On Sunday, country music legend Steve Fromholz went to that Big Songwriters Circle in the Sky. The 68-old died after a gun accidentally discharged during a hunting trip in El Dorado. Named Poet Laureate of Texas in 2007, Fromholz wrote a number of hit songs, including “I’d Have To Be Crazy” for Wille Nelson and the three-part ode to his lifelong home, “Texas Trilogy” (all three songs were later recorded by Lyle Lovett).
Video of the Day
The Internet is loving the viral clip of a Rosenberg police officer who, upon spotting a lonely ten-year-old boy playing with a football, gets out of his squad car and spends some time tossing around the pigskin. The officer’s dashcam caught all the great community engagement:
Texas Folklore — Wendy Davis’s personal “Texas success story,” is the stuff of legend. And, like with all legends, there may be a few factual discrepancies. That’s the main takeaway from Wayne Slater’s must-read piece in the Dallas Morning News. Davis has been delivering her personal biographyof overcoming obstacles on the way to success, so Slater did what any reporter should: he checked it out and found a few holes in the narrative. Now everyone’s using the piece as a Rorschach loyalty test. Unsurprisingly, Davis-haters are using the piece and its details as evidence that she is dishonest and is masterminding a brilliant scheme to destroy Texas. The Davis-loyalists have blindly attacked Slater as being part of some vast right-wing conspiracy. On the bright side, the race for governor might now turn into a mud fight so epic that it becomes the stuff of legend.
The Big Payback — Exonerated death row inmate Anthony Graves may soon be able to turn the tables on Charles Sebesta, the over-zealous procescutor who sent the innocent man to execution by withholding key evidence. On Monday, Graves announced that he’s not only asking the state bar to discipline Sebesta (thanks to a recently passed law) but may very well file criminal charges. Texas Monthly executive editor Pamela Colloff—who wrote the original story on Graves) has a great breakdown of the unfolding news. A good thing, too, since there are a couple technical, legal details that require expert ‘splainin. Justice may take her sweet time, but at least she’s headed in the right direction.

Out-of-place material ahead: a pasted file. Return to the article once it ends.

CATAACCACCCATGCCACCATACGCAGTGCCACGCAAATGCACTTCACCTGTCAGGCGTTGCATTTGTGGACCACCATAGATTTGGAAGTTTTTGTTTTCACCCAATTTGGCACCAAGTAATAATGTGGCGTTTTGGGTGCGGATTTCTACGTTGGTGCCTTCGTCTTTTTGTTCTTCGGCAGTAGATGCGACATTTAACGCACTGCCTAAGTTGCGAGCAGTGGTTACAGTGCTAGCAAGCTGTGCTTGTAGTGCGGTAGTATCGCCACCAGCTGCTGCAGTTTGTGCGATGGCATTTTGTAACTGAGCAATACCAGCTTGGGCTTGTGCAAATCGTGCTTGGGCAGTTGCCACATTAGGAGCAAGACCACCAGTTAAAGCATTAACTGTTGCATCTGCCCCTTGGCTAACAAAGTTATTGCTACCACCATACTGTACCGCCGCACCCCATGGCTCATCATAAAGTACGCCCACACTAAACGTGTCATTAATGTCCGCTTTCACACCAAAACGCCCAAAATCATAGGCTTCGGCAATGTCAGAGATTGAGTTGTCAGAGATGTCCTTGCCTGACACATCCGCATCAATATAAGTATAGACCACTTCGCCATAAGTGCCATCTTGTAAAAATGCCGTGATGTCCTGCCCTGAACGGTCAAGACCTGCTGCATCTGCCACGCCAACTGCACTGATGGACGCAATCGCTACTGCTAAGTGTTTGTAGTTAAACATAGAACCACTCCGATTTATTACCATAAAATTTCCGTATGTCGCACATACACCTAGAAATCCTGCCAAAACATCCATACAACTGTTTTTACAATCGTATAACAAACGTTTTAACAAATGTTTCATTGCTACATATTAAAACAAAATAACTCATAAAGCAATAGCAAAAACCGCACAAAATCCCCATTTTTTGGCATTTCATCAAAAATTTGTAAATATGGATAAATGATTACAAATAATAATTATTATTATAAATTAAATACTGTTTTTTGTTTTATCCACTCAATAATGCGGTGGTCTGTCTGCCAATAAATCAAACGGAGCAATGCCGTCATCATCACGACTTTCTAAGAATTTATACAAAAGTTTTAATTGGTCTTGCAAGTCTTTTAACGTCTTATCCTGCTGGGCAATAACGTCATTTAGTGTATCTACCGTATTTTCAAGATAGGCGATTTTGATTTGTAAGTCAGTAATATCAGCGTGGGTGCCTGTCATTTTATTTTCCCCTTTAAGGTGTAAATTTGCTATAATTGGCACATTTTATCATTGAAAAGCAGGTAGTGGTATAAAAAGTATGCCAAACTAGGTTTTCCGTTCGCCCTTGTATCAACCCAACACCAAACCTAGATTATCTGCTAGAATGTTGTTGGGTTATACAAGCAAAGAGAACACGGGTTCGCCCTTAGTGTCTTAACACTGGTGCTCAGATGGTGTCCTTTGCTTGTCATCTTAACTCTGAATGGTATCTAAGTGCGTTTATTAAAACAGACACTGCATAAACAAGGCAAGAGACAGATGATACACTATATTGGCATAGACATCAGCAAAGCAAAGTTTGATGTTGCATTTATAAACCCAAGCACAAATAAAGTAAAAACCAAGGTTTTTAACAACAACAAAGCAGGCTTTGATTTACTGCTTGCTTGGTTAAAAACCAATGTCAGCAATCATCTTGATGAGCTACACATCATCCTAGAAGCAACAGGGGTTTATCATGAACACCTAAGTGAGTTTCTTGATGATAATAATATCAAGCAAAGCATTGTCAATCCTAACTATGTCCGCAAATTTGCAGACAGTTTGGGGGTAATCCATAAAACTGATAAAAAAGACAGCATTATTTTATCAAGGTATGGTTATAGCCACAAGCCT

Nuclear Goldmine — The New York Times has a fascinating story that brings a whole new meaning to the “one man’s trash …” line. As old nuclear reactors have begun shutting down, they need a place to dump their atomically tainted parts. That’s where Rodney A. Baltzer’s company, in Andrews, Texas, comes in. “For 95 reactors in 29 states, Mr. Baltzer’s company is the only place that will take some categories of low-level [nuclear] waste.” Baltzer’s business report has been glowing like radioactivity since he started the company two years ago, not surprising when you’ve got the monoply on such activities. So while there may be a Texas oil boom at the moment, far-thinking entrepreneurs may want to consider going nuclear.
Windfarm Windfall — Amarillo, the smaller (actually) windy city, is breaking ground on even more windfarms. Google announced that will invest another $75 million into the technology, after its initial $200 million investment last year. According to the AP report, this new facility “should have the capacity to generate enough renewable energy to power 56,000 U.S. homes.” And even better, after the windmills stop working, they won’t have to bury the remains in Andrews.
Targeted, Caught — A McAllen couple was arrested Monday in connection to the nationwide Target store credit card fraud. They’ve “been accused of being part of a group of sophisticated credit card cloners who,” according to The Monitor, “allegedly broke into the retailer’s computer system and made off with nearly 100 million credit card numbers.” The Mexican nationals didn’t get busted after some high-tech raid. Instead, warrants popped up as they tried to cross into the U.S. Officials “later found more than 100 cloned cards hidden within the couples’ clothing.”